How Cheap Is Jewish Blood?
This week, The Guardian, one of the most left-wing newspapers in Great Britain, published a 2,300-word piece describing the problem of terrorism in cities across the world. It name-checked London, Berlin, Manchester, Paris, Nice, Brussels, and Barcelona; it mentioned Algeria, Italy, Brazil, Kuwait, Lebanon, Afghanistan, Nairobi and Oklahoma City. It mentioned Israel but once — and only in order to mention the Irgun’s bombing of the King David Hotel in Jerusalem in 1946. As Yair Rosenberg notes, not a single terrorist attack against Israelis made the article.
All of which raises a question: Why is it that whenever Western leaders talk about terrorism, they seem to leave terrorism against Jews off the list?
This isn’t a rarity. It’s regular and it’s predictable. When President Barack Obama spoke about the Charlie Hebdo massacre in Paris, for example, he brushed off the simultaneous attack on a Jewish supermarket as “random” (he later backed down). When President George W. Bush spoke about global terrorism, he rarely mentioned terrorism inside Israel. When the media list terror attacks against Western targets, Jerusalem never earns a mention.
There’s no true excuse for leaving dead Israelis off the list of terror victims.
There are two possible explanations. Neither is good enough.
First, there are those who claim that terrorism against Israelis is part of a broader political conflict — that such terrorism isn’t religious in nature, but rather a tactic in a territorial war. That’s absolute nonsense. This week, 29-year-old Itamar Ben Gal, a teacher at a yeshiva in Ariel, was stabbed to death by a Palestinian terrorist while waiting by the roadside; he left four children behind. That follows the murder of Rabbi Raziel Shevach, a father of six, in the same area, as he drove along the highway. These are civilian, not military targets. These were family men murdered for no reason other than their Judaism.
And no, this isn’t about settlements. In 2017, Israel saw a wave of terror attacks across Israel; most of those attacks were perpetrated inside so-called Green Line Israel: stabbings on the streets, truck attacks on civilian crowds. The Palestinian leadership celebrates such killings and offers the families of terrorists financial incentives to pursue them. And the Palestinian leadership is clear about the rationale for such killings. That rationale is the same as the al-Qaida rationale or the ISIS rationale: a radical Islamic political viewpoint that sees the slaughter of non-Muslim innocents as a tool in the jihad against the infidel. Palestinian Authority President Mahmoud Abbas isn’t a “moderate” leader seeking peace; he’s a radical who stated openly just weeks ago that “Israel is a colonialist project that has nothing to do with the Jews.”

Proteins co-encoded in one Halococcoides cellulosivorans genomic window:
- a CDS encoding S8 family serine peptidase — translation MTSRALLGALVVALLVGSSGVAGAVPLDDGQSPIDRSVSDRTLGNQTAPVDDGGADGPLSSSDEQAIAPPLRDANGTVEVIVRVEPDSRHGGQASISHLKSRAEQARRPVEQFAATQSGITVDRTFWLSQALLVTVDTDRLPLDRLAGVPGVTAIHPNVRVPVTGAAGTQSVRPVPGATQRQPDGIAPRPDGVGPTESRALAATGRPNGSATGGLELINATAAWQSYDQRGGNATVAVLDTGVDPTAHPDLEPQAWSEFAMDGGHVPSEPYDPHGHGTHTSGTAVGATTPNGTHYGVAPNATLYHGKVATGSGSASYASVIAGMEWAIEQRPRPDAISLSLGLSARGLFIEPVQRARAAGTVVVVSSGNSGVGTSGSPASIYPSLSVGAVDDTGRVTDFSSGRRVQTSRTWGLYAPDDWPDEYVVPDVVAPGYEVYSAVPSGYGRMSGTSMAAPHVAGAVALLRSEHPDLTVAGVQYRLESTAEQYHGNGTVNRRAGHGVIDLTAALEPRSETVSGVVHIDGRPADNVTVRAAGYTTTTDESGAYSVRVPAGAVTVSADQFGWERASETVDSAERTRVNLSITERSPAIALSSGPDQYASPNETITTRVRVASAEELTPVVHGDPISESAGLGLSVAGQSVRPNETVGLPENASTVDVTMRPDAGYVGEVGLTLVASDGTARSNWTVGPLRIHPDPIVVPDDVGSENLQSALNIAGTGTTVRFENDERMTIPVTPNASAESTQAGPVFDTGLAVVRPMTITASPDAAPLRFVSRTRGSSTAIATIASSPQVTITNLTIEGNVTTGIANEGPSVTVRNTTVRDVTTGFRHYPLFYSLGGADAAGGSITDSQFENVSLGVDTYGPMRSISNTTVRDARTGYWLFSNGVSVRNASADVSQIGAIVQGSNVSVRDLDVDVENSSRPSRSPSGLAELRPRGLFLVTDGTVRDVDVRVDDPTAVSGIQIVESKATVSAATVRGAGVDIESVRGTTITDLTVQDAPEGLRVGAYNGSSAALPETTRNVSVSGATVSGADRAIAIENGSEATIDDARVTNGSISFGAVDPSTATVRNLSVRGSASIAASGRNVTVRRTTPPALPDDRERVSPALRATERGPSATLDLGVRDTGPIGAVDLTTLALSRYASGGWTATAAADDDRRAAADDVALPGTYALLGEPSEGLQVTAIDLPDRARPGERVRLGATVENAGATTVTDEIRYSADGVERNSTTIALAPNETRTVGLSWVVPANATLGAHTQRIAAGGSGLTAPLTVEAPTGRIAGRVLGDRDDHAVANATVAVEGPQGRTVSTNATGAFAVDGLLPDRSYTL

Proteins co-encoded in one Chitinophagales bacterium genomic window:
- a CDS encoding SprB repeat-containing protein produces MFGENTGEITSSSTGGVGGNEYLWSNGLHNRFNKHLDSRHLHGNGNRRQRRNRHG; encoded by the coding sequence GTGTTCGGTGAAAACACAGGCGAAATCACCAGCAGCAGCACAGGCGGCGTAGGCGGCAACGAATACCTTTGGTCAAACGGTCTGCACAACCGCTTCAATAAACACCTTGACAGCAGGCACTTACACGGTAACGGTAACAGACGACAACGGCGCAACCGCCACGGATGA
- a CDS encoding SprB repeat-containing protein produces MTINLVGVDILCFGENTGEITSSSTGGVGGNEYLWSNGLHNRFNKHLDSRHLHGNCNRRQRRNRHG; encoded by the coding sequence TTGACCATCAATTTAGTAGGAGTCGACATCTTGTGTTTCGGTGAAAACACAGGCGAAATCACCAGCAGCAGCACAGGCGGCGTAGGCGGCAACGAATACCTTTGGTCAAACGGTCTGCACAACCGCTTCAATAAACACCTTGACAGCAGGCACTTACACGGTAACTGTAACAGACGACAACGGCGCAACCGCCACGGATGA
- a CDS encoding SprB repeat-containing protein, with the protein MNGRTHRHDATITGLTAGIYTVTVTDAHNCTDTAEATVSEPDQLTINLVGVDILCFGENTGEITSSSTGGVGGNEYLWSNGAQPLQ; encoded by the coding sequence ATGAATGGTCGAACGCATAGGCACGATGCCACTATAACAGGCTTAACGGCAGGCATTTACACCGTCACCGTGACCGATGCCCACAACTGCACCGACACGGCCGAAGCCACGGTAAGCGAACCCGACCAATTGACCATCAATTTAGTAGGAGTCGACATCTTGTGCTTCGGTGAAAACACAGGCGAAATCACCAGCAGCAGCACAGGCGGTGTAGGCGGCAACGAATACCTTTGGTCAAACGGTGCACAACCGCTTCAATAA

Then there’s the second explanation for why the world would downplay terrorist attacks against Jews: an anti-Semitic attempt to separate off the Jews from the West. That’s certainly the tendency in Europe, where it’s convenient to view anti-Semitic attacks inside the continent by radical Muslims not as attacks on European citizens but as internecine warfare between two outsider groups. That’s convenient because it allows Europe to treat the rise in anti-Semitic crime as an aberration rather than a serious internal problem. But it also reinforces the lie that Jews cannot be full citizens of the West.
There’s no true excuse for leaving dead Israelis off the list of terror victims. But those who do it don’t need an excuse. They’ll keep on doing it so long as the Jewish community remains silent about the omission. And so long as that omission remains the rule rather than the exception, the West will continue to ignore a basic, simple truth: The Jews of Israel are the canary in the coalmine in radical Islam’s war against the West, not an outlier nation that can be cast aside for political convenience. What starts on the streets of Jerusalem usually finds its way to the streets of London. The non-Israeli West would be smart to recognize that fact, if only to protect itself.
Ben Shapiro is a best-selling author, editor-in-chief at The Daily Wire and host of the podcast “The Ben Shapiro Show.”